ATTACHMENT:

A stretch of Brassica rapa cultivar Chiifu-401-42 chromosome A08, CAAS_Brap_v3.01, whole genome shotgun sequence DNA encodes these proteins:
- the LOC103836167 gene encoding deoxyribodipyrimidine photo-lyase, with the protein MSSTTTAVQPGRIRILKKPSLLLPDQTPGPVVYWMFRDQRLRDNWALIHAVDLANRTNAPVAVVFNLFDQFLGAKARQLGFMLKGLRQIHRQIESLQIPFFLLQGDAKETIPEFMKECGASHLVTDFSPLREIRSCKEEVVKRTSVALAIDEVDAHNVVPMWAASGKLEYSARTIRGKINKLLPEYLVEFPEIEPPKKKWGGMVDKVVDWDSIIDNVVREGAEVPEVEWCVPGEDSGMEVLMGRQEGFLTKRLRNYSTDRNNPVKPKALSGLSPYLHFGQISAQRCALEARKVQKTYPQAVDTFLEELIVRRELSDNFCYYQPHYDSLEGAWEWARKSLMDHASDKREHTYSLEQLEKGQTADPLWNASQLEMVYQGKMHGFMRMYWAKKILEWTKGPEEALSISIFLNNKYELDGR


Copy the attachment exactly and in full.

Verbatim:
A stretch of Brassica rapa cultivar Chiifu-401-42 chromosome A08, CAAS_Brap_v3.01, whole genome shotgun sequence DNA encodes these proteins:
- the LOC103836167 gene encoding deoxyribodipyrimidine photo-lyase, with the protein MSSTTTAVQPGRIRILKKPSLLLPDQTPGPVVYWMFRDQRLRDNWALIHAVDLANRTNAPVAVVFNLFDQFLGAKARQLGFMLKGLRQIHRQIESLQIPFFLLQGDAKETIPEFMKECGASHLVTDFSPLREIRSCKEEVVKRTSVALAIDEVDAHNVVPMWAASGKLEYSARTIRGKINKLLPEYLVEFPEIEPPKKKWGGMVDKVVDWDSIIDNVVREGAEVPEVEWCVPGEDSGMEVLMGRQEGFLTKRLRNYSTDRNNPVKPKALSGLSPYLHFGQISAQRCALEARKVQKTYPQAVDTFLEELIVRRELSDNFCYYQPHYDSLEGAWEWARKSLMDHASDKREHTYSLEQLEKGQTADPLWNASQLEMVYQGKMHGFMRMYWAKKILEWTKGPEEALSISIFLNNKYELDGR